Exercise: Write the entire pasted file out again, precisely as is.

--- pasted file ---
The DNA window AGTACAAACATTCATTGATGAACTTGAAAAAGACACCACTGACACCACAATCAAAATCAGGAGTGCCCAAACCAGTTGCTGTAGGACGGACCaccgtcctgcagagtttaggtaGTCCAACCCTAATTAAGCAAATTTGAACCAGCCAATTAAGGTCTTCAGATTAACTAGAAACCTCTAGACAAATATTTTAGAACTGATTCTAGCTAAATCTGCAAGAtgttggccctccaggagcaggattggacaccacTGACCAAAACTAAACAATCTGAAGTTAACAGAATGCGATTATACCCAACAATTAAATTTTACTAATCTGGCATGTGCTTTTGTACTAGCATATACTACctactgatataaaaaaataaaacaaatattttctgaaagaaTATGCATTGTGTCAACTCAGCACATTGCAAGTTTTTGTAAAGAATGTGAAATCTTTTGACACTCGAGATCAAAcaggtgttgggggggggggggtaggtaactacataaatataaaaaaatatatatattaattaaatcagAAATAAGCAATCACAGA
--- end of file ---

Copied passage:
The DNA window AGTACAAACATTCATTGATGAACTTGAAAAAGACACCACTGACACCACAATCAAAATCAGGAGTGCCCAAACCAGTTGCTGTAGGACGGACCaccgtcctgcagagtttaggtaGTCCAACCCTAATTAAGCAAATTTGAACCAGCCAATTAAGGTCTTCAGATTAACTAGAAACCTCTAGACAAATATTTTAGAACTGATTCTAGCTAAATCTGCAAGAtgttggccctccaggagcaggattggacaccacTGACCAAAACTAAACAATCTGAAGTTAACAGAATGCGATTATACCCAACAATTAAATTTTACTAATCTGGCATGTGCTTTTGTACTAGCATATACTACctactgatataaaaaaataaaacaaatattttctgaaagaaTATGCATTGTGTCAACTCAGCACATTGCAAGTTTTTGTAAAGAATGTGAAATCTTTTGACACTCGAGATCAAAcaggtgttgggggggggggggtaggtaactacataaatataaaaaaatatatatattaattaaatcagAAATAAGCAATCACAGA